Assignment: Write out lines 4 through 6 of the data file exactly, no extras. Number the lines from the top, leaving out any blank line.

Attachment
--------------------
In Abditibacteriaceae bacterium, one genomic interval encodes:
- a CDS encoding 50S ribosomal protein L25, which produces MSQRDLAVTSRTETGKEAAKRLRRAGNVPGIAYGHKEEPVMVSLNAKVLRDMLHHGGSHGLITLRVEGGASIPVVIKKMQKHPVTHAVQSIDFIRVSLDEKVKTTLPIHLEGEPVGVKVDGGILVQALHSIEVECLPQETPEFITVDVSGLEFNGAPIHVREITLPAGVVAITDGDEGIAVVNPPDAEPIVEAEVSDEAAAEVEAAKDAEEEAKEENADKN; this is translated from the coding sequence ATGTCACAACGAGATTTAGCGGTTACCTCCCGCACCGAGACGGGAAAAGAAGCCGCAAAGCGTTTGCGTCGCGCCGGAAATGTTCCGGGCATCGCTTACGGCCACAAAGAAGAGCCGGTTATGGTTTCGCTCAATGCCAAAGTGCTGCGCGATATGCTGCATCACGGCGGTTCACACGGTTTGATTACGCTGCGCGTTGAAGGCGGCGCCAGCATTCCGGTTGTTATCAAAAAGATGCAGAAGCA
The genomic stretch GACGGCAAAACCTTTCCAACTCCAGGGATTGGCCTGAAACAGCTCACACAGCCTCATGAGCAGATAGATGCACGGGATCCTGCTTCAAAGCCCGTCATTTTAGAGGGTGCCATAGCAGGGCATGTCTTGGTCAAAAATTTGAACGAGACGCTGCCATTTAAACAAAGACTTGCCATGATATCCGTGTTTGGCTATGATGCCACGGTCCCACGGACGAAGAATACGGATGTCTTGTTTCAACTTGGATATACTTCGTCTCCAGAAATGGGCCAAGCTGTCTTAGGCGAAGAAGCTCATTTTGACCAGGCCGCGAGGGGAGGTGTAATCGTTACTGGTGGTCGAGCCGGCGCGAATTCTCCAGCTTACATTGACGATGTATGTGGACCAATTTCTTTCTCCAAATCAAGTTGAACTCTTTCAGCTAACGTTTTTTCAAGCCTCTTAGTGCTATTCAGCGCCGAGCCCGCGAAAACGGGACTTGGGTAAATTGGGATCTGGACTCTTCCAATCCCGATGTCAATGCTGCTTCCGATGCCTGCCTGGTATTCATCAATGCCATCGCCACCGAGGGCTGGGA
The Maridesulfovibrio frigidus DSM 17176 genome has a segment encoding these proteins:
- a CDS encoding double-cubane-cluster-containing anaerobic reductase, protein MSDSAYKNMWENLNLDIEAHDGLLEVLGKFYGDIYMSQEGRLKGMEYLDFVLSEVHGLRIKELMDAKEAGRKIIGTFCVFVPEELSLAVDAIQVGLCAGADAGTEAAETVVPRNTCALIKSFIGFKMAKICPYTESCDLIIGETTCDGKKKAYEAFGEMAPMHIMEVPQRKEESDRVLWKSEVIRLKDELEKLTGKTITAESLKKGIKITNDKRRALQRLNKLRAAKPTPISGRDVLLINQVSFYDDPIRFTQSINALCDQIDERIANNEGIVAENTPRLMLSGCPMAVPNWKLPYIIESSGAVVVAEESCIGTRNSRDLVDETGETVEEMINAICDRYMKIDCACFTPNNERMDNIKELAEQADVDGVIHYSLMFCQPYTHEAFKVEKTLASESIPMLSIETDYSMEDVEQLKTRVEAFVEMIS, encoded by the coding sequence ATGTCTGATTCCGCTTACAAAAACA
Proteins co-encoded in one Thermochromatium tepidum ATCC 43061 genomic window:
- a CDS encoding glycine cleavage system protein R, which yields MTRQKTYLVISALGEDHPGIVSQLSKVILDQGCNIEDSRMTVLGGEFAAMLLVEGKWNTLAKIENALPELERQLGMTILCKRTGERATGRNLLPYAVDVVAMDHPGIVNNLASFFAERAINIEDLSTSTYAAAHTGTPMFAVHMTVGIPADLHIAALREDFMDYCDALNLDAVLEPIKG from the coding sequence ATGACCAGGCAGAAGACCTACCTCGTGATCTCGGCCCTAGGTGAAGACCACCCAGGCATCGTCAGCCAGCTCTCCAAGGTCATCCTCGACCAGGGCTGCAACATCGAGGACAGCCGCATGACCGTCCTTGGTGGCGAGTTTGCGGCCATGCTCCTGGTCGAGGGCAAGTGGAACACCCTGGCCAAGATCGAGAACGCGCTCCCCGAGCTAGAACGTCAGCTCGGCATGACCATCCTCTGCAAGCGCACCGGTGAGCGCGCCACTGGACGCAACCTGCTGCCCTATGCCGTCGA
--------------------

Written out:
The Maridesulfovibrio frigidus DSM 17176 genome has a segment encoding these proteins:
- a CDS encoding double-cubane-cluster-containing anaerobic reductase, protein MSDSAYKNMWENLNLDIEAHDGLLEVLGKFYGDIYMSQEGRLKGMEYLDFVLSEVHGLRIKELMDAKEAGRKIIGTFCVFVPEELSLAVDAIQVGLCAGADAGTEAAETVVPRNTCALIKSFIGFKMAKICPYTESCDLIIGETTCDGKKKAYEAFGEMAPMHIMEVPQRKEESDRVLWKSEVIRLKDELEKLTGKTITAESLKKGIKITNDKRRALQRLNKLRAAKPTPISGRDVLLINQVSFYDDPIRFTQSINALCDQIDERIANNEGIVAENTPRLMLSGCPMAVPNWKLPYIIESSGAVVVAEESCIGTRNSRDLVDETGETVEEMINAICDRYMKIDCACFTPNNERMDNIKELAEQADVDGVIHYSLMFCQPYTHEAFKVEKTLASESIPMLSIETDYSMEDVEQLKTRVEAFVEMIS, encoded by the coding sequence ATGTCTGATTCCGCTTACAAAAACA
Proteins co-encoded in one Thermochromatium tepidum ATCC 43061 genomic window: